Already a #1 international bestseller, this tautly written and gripping psychological thriller forces a police inspector to reluctantly return to her hometown in Basque Country - a place engulfed in mythology and superstition - to solve a series of eerie murders.
When the naked body of a teenage girl is found on a riverbank in Basque Country, Spain, homicide inspector Amaia Salazar must return to the hometown she always sought to escape. A dark secret from Amaia's past plagues her with nightmares, and as her investigation deepens, the old pagan beliefs of the community threaten to derail her astute detective work. The lines between mythology and reality begin to blur, and Amaia must discover whether the crimes are the work of a ritualistic killer or of a mythical creature known as the Basajaun, the Invisible Guardian.
Torn between the rational procedures of her job and the local superstitions of a region shaped by the Spanish Inquisition, Amaia fights against the demons of her past in order to track down a killer on the run.
©2012 Dolores Redondo (P)2015 Brilliance Audio, all rights reserved, recorded by arrangement with Atria Books, a Division of Simon & Schuster, Inc. English-language translation © 2013 by Izzie Kaufeler. Originally published in 2012 in Spain as El guardián invisible by Planeta by agreement with Pontas Literary & Film Agency.
Don't know what I want to be when I grow up. Trip's cool though. Use Audible to make gym-training sane... And rip my imagination.
Got it... My headline is contentious. BUT... look. There are distinctly books that are generally injected with testosterone while others are flavored with oestrogen and progesterone. Look, people like to listen to, watch, and read people like themselves. Okay, it's important to stretch beyond our comfort zones... But I listen to this sort of book for escape, not cultural discipline. There's an intriguing murder mystery here, but there's also at least twice as much relationship discussion which frankly bores a big swath of men to ... SOB!
This book is the literary equivalent of a ChickFlick. And it probably will appeal to a lot of my female friends. The artistic director Charles Amirkhanian once wrote, "Boredom has become a lost art form."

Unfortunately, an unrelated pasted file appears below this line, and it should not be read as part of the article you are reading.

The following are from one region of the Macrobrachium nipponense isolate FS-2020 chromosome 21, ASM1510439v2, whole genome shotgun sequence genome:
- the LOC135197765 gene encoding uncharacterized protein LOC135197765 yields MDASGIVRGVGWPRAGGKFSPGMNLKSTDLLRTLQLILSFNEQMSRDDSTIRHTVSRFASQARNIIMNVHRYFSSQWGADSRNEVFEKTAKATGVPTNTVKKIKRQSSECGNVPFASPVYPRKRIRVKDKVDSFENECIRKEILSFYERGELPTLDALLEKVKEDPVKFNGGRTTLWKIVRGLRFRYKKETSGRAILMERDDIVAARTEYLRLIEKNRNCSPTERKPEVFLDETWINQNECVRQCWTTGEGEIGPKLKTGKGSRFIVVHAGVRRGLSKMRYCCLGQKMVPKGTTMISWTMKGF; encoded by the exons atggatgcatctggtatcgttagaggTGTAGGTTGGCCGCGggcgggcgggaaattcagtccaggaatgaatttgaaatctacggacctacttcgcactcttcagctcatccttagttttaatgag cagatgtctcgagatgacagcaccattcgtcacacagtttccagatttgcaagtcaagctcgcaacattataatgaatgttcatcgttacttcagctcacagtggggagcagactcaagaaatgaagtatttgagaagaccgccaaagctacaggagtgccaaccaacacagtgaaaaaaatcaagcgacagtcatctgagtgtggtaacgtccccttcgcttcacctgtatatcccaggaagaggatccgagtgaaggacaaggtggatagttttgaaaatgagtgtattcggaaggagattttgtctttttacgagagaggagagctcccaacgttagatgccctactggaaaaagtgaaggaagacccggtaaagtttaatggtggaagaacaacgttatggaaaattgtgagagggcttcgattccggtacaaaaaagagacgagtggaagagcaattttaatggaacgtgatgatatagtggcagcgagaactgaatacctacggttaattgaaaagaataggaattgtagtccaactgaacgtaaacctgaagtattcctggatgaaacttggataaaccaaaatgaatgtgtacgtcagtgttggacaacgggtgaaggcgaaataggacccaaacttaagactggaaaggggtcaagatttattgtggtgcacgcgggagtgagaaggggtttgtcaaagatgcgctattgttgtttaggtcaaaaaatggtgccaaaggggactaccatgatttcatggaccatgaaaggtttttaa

For me, and I suspect a large bunch of men, Dolores Redondo has revived that art :-)
Coleen Marlo does what she can, but what she can do didn't overcome what the book couldn't do to make me love it.
I actually did buy the second in this series...something about bones. The early pages confirm my views of this first novel.
I did not find a most memorable moment.
Her ability to give voice to emotions such as fear, contempt, guilt...are impressive. I will look for other books she has read/performed.
Yes, a second book is called for because the character development in the first is rather awkward. I thought the main character's mother, who was described alternatively as maliciously and intentionally mean as a snake then mentally ill, was representative of somewhat clumsy character development--too extreme? Neither was believable, and an editor who could smooth out the edges would be good. Similarly, the main character is portrayed as someone with strong instincts and intuition but still someone with the self-awareness and insight of cement, traits that seem mutually inconsistent. I'm hoping the second book may address these problems. So far--about 25% of the book--however, the main character is still presented as having the self-awareness and insight of cement but amazing intuition.
I'll keep listening to book two and hope for the best. So far, I find myself mostly disengaged from the fate of the main character. Subtle, introspective, but compelling character development for me is the key to a book I enjoy.
Maybe two stars is a bit harsh because it's not a bad book. It's original in it's use of folklore and in the complexity of its characters. The problem is the main case (which is brutal) gets drowned out with all the other drama going on with the characters. Honestly, can't say I cared for any of them in the end, even the strong females. The killer was obvious too, which is always a bit of a downer. The ending redeems much of the dragging on in the middle but, for me anyway, if was too little to late.
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